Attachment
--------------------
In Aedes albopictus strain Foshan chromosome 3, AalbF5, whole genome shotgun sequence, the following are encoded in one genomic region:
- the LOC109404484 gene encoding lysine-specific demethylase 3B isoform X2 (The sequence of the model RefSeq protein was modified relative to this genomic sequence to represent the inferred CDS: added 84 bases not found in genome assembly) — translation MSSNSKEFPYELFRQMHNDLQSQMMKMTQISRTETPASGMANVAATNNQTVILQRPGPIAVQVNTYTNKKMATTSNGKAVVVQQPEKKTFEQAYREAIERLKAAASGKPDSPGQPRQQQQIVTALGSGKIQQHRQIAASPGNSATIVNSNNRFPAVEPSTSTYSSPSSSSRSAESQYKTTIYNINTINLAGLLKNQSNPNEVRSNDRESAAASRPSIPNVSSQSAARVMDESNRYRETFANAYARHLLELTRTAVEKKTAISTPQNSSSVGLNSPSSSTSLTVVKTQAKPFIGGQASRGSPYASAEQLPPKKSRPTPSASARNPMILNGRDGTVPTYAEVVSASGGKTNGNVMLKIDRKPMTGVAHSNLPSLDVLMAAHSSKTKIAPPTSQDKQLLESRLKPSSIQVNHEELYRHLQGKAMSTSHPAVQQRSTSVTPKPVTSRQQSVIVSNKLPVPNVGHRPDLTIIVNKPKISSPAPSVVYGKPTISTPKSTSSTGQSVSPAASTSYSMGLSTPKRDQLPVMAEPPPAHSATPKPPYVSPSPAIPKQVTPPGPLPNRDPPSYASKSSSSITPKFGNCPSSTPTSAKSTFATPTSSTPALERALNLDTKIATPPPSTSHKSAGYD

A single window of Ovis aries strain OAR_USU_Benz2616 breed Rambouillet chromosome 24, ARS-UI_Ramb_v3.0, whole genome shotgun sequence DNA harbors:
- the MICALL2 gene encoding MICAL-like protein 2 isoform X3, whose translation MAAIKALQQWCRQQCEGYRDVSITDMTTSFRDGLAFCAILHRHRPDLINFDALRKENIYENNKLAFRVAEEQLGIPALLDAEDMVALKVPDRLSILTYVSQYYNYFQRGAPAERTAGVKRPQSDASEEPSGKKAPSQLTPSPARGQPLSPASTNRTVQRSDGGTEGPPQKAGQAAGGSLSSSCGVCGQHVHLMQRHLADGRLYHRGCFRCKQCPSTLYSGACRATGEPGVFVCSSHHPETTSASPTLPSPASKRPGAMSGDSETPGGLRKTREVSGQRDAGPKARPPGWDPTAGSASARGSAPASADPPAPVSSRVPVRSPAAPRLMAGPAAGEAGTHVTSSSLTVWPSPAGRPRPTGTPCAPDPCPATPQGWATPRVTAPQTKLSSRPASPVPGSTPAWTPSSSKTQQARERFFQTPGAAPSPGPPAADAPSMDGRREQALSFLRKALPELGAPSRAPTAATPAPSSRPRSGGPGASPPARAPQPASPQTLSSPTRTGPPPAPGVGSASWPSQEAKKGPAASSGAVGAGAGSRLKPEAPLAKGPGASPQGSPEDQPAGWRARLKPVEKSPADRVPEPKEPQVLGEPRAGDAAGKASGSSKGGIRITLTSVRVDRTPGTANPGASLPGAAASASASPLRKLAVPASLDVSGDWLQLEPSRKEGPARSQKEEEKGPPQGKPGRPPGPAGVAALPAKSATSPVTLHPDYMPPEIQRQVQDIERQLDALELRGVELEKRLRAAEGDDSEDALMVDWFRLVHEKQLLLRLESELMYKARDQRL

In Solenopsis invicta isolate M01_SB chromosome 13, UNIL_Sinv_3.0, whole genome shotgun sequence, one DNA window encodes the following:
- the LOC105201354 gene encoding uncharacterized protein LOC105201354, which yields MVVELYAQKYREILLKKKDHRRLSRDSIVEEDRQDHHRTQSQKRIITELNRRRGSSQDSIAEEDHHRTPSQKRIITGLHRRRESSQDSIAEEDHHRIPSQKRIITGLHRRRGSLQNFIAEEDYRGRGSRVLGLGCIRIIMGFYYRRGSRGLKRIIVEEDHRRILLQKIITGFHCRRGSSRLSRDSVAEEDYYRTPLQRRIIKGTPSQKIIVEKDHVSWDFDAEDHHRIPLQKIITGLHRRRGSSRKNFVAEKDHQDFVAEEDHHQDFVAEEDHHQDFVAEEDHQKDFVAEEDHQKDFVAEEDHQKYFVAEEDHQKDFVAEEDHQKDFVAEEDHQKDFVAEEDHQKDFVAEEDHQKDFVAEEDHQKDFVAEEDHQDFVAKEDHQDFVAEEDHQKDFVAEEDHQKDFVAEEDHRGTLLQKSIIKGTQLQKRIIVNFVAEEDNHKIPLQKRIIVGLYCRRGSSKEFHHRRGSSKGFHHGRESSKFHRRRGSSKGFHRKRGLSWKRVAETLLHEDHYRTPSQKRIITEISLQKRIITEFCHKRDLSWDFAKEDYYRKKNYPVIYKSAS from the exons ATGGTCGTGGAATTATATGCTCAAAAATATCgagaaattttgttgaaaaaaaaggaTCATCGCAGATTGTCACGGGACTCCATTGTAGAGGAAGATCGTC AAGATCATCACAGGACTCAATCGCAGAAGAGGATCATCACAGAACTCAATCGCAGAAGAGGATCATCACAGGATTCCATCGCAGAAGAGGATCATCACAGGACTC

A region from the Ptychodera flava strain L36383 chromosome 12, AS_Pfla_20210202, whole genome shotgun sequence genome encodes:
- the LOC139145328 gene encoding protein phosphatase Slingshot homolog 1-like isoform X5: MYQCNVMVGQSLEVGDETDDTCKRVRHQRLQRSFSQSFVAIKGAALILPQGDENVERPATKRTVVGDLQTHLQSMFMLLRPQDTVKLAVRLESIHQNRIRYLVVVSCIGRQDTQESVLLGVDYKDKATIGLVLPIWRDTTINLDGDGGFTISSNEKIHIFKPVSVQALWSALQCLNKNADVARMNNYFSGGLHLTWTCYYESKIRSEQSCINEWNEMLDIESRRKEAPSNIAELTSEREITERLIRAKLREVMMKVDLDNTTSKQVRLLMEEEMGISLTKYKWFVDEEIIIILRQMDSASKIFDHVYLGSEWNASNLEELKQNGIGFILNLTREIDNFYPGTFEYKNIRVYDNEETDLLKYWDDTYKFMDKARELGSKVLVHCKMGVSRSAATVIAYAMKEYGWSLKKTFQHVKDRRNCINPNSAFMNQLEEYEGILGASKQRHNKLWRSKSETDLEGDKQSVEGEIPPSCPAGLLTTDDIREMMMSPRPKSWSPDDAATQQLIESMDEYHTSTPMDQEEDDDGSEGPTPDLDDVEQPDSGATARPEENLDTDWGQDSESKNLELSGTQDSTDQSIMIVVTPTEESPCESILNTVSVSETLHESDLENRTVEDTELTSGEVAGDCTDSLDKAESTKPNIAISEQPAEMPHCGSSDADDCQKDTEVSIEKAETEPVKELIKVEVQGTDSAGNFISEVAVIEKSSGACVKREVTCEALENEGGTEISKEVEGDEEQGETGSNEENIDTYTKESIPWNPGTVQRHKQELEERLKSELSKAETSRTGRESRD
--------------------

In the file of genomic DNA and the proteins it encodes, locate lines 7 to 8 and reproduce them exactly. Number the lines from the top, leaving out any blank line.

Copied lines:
A region from the Ptychodera flava strain L36383 chromosome 12, AS_Pfla_20210202, whole genome shotgun sequence genome encodes:
- the LOC139145328 gene encoding protein phosphatase Slingshot homolog 1-like isoform X5: MYQCNVMVGQSLEVGDETDDTCKRVRHQRLQRSFSQSFVAIKGAALILPQGDENVERPATKRTVVGDLQTHLQSMFMLLRPQDTVKLAVRLESIHQNRIRYLVVVSCIGRQDTQESVLLGVDYKDKATIGLVLPIWRDTTINLDGDGGFTISSNEKIHIFKPVSVQALWSALQCLNKNADVARMNNYFSGGLHLTWTCYYESKIRSEQSCINEWNEMLDIESRRKEAPSNIAELTSEREITERLIRAKLREVMMKVDLDNTTSKQVRLLMEEEMGISLTKYKWFVDEEIIIILRQMDSASKIFDHVYLGSEWNASNLEELKQNGIGFILNLTREIDNFYPGTFEYKNIRVYDNEETDLLKYWDDTYKFMDKARELGSKVLVHCKMGVSRSAATVIAYAMKEYGWSLKKTFQHVKDRRNCINPNSAFMNQLEEYEGILGASKQRHNKLWRSKSETDLEGDKQSVEGEIPPSCPAGLLTTDDIREMMMSPRPKSWSPDDAATQQLIESMDEYHTSTPMDQEEDDDGSEGPTPDLDDVEQPDSGATARPEENLDTDWGQDSESKNLELSGTQDSTDQSIMIVVTPTEESPCESILNTVSVSETLHESDLENRTVEDTELTSGEVAGDCTDSLDKAESTKPNIAISEQPAEMPHCGSSDADDCQKDTEVSIEKAETEPVKELIKVEVQGTDSAGNFISEVAVIEKSSGACVKREVTCEALENEGGTEISKEVEGDEEQGETGSNEENIDTYTKESIPWNPGTVQRHKQELEERLKSELSKAETSRTGRESRD